Also, in my investigation of hybrids when I was buying, the Honda web site always gave me the impression that the mileage was going to depend on how I drove it.
I mean, seriously, if you are a lead foot you aren't going to hit ANY EPA estimates, for hybrid or non-hybrid cars. And unless he can prove an actual vehicle fault, his really low mileage seems to be PEBSWAC (problem exists between steering wheel and chair).
For the record, At 86 miles on my most recent tank, and driving mostly on the highway, I am at 45.7 MPG... My car is rated 48MPG. Does it it help that I was running between 55-60 most of the way (due to congestion)? Absolutely, but that'd be the same in anyone's non-hybrid car.
After reading the article, I'm still not all that sympathetic to the guy. Basically he wants the mileage rating to be accurate for everyone, everywhere, regardless of driving conditions (see his last bit telling them to test the car on the freeways).
I'm guessing that he hardly engages autostop since he has air conditioning all the time (which I've found doe not drastically affect the mileage in my case), and that while "not speeding" he's doing 80+ on highways with a bunch of heavy audio equipment in the car.
Yeah, I meant to mention rail. We need a major upgrade to our rail system, and I'd love to see high speed rail lines added for mass transit. It can be cost competitive, environmentally friendly, and just as quick as air transport over short distances, and might save people from making some long commutes in cars. In a couple decades, I think we should get mag-lev trains going as well. We have a lot of ground to cover in this country, and mag-levs are a great environmentally friendly way to move people from place to place. Plus, our nation's skyways are going to become unbelievably clogged, which will increase airport delays by HOURS on a regular basis. It might end up being necessary to diversify our travel options beyond flight, and I think we should get that done BEFORE we're forced to.
CFLs produce less heat, use less energy, and last longer, LEDs use less heat and less energy than CFLs, and also have less harmful chemicals, the newest invention, I can't remember the name, is 50% efficient (compared with 1% for incandescents), has no harmful chemicals, and lasts 20 years or more and generates more heat. We're still a few years away from LEDs being used in the homes, and probably a decade until the newest bulbs are mass produced and sold, but it's all in the pipeline.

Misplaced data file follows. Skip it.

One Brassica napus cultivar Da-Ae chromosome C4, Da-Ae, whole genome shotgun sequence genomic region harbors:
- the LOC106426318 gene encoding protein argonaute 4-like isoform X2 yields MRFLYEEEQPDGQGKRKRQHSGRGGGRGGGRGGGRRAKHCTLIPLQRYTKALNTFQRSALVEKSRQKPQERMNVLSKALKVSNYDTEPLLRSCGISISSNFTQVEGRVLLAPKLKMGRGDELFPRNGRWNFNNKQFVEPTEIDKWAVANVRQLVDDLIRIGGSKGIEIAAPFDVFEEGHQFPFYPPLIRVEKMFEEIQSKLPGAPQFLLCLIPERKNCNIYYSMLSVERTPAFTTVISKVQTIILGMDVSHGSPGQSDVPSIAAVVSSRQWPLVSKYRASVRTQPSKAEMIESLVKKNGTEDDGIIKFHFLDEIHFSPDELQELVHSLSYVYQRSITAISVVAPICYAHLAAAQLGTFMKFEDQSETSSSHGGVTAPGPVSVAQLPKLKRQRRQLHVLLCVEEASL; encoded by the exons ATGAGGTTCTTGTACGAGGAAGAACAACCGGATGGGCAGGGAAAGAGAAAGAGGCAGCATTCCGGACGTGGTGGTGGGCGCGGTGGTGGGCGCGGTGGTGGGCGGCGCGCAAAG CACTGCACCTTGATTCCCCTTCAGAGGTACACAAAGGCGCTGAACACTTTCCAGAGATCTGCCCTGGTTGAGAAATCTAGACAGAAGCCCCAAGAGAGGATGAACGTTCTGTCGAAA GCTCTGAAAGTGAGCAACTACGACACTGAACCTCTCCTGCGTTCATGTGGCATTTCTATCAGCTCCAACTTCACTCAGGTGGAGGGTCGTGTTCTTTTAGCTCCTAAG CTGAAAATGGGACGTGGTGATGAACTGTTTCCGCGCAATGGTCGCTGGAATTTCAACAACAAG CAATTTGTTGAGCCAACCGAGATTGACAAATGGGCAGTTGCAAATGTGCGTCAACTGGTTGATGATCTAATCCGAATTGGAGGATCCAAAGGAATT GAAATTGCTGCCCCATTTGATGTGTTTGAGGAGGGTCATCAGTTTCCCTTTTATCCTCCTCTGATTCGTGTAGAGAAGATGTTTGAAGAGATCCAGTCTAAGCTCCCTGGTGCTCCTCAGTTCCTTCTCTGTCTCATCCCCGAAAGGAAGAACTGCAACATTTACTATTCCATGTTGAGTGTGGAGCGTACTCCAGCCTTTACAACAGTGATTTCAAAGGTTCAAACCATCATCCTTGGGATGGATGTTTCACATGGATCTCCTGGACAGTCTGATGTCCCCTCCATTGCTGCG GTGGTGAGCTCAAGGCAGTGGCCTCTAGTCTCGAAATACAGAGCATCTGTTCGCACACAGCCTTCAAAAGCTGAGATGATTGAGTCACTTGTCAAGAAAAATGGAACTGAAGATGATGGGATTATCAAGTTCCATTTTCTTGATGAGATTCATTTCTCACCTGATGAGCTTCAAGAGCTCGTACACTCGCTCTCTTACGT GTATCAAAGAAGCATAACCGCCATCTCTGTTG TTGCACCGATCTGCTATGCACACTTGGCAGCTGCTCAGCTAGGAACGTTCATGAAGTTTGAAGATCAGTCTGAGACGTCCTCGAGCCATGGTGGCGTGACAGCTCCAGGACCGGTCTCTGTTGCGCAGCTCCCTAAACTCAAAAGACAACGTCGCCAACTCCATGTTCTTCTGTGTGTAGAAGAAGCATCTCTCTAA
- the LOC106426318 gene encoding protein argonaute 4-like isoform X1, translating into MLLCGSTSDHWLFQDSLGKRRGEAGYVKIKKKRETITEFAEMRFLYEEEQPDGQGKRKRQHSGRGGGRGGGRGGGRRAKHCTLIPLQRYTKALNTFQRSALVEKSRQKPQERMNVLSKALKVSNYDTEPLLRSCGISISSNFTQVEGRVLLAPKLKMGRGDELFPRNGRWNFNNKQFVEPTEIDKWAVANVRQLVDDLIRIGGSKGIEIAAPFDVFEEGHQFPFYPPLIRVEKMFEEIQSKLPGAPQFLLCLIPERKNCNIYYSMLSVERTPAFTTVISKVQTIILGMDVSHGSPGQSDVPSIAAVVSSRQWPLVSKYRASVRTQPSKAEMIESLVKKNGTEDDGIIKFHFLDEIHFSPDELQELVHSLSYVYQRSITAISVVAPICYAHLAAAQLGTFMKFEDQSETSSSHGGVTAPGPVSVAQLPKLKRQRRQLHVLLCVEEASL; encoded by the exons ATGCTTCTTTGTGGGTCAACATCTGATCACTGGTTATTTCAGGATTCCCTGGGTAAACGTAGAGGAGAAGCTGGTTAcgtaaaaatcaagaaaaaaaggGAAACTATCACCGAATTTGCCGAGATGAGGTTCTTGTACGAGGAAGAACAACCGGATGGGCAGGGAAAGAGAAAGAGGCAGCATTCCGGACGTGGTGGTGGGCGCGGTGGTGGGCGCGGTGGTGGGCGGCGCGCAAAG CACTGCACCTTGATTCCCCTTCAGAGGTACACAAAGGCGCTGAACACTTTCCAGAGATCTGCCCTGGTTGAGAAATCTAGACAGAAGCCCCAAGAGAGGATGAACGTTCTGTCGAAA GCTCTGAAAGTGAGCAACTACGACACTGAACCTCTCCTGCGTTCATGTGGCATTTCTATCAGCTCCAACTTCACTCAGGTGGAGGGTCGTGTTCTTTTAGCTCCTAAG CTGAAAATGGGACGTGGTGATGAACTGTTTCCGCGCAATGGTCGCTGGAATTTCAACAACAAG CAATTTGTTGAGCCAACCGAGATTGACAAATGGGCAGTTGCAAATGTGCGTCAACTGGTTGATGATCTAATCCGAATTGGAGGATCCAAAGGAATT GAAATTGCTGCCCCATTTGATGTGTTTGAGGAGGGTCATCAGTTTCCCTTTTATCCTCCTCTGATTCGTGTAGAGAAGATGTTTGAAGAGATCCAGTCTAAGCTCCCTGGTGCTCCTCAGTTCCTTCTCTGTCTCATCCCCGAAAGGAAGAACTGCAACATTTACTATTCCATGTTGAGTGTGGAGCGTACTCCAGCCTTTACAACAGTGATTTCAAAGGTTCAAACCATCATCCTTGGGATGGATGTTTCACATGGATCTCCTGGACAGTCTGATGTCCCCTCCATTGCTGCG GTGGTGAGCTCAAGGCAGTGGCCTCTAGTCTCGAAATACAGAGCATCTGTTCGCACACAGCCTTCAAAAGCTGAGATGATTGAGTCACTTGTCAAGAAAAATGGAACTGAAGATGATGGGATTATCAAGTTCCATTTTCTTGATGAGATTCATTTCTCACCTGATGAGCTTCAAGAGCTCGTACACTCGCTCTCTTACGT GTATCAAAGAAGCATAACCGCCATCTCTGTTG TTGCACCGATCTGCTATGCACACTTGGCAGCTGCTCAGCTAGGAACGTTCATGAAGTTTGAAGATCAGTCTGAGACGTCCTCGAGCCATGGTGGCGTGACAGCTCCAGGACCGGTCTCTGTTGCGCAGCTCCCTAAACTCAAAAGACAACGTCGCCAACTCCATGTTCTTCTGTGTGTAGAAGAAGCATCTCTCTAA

Posts: 21894 | Registered: Nov 2004
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quote:Trains are WAY more efficient than cars and trucks.
I agree. But something doesn't add up here, from my point of view. Even though I agree with you, here's what I've noticed. In Kansas, railroad companies are ripping out the track and abandoning rail lines. I've seen at least two stretches of rail line fall victim to this, just in my area of northern Kansas. Most notably, the Central Branch of the Missouri-Pacific (MoPac) line, which connected dozens of small towns and their grain elevators.
Because of this, more towns are relying on trucks to move grain to and from elevators. It's sad and aggravating to watch this infrastructure decay to the point of abandonement or merely be sold for scrap. The increase in grain truck traffic on the highways is noticeable. Those heavy trucks are responsible for quite a bit of wear (and thus, higher costs for maintenance) on our highways. If rail is so much more efficient than trucks, then why are companies refusing to move grain cargo via rail?
I'm mystified by this. I agree with you, and I now the numbers show that rail is extremely cheap. What the heck is going on here?
Posts: 1813 | Registered: Apr 2001
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Cheaper to ship by rail, but the rail infrastructure is 50+ years old, and government is not at all interested in updating it, as it would cost billions. No one asks Ford and GM to pay for the roads all by themselves, why should Amtrak and Union Pacific pay for the rail lines?
Basically, cheaper as it may be, having to foot the bill for the entire infrastructure just doesn't make sense.
Posts: 21894 | Registered: Nov 2004
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GM has announced that they might eat some of the cost for the new two-mode hybrids of the Tahoe and Yukon. Unlike the VUE and Aura hybrids, these are much more complicated, and thus much more complicated. They could add as much as $10K to the price of the vehicle, and even with all that effort, you don't get dramatic savings (but hey, you still get the best fuel economy for an SUV that size without a loss in power or safety). If someone drives a 15mpg behemoth and drives an average 15,000 miles a year, they use 1,000 gallons of gas. A 25% savings, which a two mode hybrid would offer them, means using 250 gallons of gas less a year, at $3 a gallon, that means a savings of $750 a year in fuel costs. They'd have to drive the thing more than a decade to realize their investment back. Still, it's a FULL SIZED SUV that suffers no loss in performance, and frankly I think it even looks sharper than the regular version of the thing. If GM does decide to eat some of the cost of the hybrid, I think they have a real winner, especially if drivers see their gas bill fall 25%, and if gas prices stay where they are or go even higher. ....................................